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American Society for Gastrointestinal Endoscopy guideline on the role of endoscopy in familial adenomatous polyposis syndromes

Familial adenomatous polyposis (FAP) syndrome is a complex entity, which includes FAP, attenuated FAP, and MUTYH-associated polyposis. These patients are at significant risk for colorectal cancer and carry additional risks for extracolonic malignancies. In this guideline, we reviewed the most recent literature to formulate recommendations on the role of endoscopy in this patient population. Relevant clinical questions were how to identify high-risk individuals warranting genetic testing, when to start screening examinations, what are appropriate surveillance intervals, how to identify endoscopically high-risk features, and what is the role of chemoprevention. A systematic literature search from 2005 to 2018 was performed, in addition to the inclusion of seminal historical studies. Most studies were from worldwide registries, which have compiled years of data regarding the natural history and cancer risks in this cohort. Given that most studies were retrospective, recommendations were based on epidemiologic data and expert opinion. Management of colorectal polyps in FAP has not changed much in recent years, as colectomy in FAP is the standard of care. What is new, however, is the developing body of literature on the role of endoscopy in managing upper GI and small-bowel polyposis, as patients are living longer and improved endoscopic technologies have emerged.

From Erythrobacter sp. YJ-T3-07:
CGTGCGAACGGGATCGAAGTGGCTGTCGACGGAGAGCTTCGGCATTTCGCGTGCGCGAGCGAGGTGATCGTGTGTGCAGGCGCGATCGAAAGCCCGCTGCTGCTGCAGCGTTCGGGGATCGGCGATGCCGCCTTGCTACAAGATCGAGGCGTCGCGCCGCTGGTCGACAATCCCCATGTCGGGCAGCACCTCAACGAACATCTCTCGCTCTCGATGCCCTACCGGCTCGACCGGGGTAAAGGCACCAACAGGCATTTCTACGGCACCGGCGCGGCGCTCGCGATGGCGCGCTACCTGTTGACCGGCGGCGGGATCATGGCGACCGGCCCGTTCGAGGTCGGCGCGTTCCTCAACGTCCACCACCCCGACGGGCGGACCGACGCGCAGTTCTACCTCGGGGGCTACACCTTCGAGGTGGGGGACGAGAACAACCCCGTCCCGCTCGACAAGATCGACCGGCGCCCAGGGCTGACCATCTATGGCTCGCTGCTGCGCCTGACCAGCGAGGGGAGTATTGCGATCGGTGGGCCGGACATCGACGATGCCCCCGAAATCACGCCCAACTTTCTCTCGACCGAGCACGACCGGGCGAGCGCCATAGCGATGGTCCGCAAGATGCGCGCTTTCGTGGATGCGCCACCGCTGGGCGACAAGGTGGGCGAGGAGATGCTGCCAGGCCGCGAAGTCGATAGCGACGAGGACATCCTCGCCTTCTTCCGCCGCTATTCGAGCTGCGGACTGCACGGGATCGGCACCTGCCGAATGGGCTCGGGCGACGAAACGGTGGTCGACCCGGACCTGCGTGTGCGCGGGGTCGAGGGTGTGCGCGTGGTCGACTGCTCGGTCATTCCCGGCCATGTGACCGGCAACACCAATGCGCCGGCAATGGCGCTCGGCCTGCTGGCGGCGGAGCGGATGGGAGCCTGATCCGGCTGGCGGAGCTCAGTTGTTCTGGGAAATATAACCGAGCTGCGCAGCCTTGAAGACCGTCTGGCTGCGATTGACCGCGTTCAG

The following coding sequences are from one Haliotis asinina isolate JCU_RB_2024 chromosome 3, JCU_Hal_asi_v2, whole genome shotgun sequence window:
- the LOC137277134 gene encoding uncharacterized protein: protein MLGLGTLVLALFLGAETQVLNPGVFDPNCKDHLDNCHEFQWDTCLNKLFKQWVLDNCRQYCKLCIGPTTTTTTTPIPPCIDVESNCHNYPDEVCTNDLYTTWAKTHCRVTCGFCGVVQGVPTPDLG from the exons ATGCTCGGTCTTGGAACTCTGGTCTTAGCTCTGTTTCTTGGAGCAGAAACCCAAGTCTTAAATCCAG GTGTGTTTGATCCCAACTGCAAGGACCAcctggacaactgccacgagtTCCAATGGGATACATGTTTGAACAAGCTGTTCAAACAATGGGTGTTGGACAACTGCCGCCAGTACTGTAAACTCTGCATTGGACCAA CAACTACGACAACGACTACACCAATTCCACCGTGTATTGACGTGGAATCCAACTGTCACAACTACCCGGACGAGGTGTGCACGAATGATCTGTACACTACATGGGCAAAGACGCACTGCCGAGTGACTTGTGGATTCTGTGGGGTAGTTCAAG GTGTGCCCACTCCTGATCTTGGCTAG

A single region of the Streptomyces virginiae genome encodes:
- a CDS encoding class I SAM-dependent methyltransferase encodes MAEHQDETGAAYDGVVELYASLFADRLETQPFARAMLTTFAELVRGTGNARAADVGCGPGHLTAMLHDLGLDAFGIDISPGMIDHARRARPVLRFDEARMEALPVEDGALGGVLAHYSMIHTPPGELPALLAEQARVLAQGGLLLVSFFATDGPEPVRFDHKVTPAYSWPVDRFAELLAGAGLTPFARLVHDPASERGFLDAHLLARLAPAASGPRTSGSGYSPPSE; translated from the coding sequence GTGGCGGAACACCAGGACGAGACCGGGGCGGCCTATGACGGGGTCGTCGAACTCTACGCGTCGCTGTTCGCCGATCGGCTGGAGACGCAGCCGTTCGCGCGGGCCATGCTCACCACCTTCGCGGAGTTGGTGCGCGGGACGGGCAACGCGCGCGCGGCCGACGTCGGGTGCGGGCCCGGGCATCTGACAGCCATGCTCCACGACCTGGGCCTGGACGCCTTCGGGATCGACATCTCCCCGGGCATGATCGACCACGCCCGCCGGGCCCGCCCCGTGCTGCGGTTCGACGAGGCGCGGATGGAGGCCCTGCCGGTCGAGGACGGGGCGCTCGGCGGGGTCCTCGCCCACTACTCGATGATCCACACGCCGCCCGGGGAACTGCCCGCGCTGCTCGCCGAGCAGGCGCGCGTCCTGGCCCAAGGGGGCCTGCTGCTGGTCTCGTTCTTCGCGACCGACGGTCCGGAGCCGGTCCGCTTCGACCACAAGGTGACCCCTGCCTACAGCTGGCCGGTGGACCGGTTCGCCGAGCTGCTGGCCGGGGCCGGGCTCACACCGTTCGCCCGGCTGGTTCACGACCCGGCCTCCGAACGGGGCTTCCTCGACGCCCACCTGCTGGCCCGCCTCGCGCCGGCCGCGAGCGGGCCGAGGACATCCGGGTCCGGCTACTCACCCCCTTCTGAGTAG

Authors: Yang J; Lee JK; Samadder NJ; et al.

Gastrointest Endosc. 2020 05;91(5):963-982.e2. Epub 2020-03-10.

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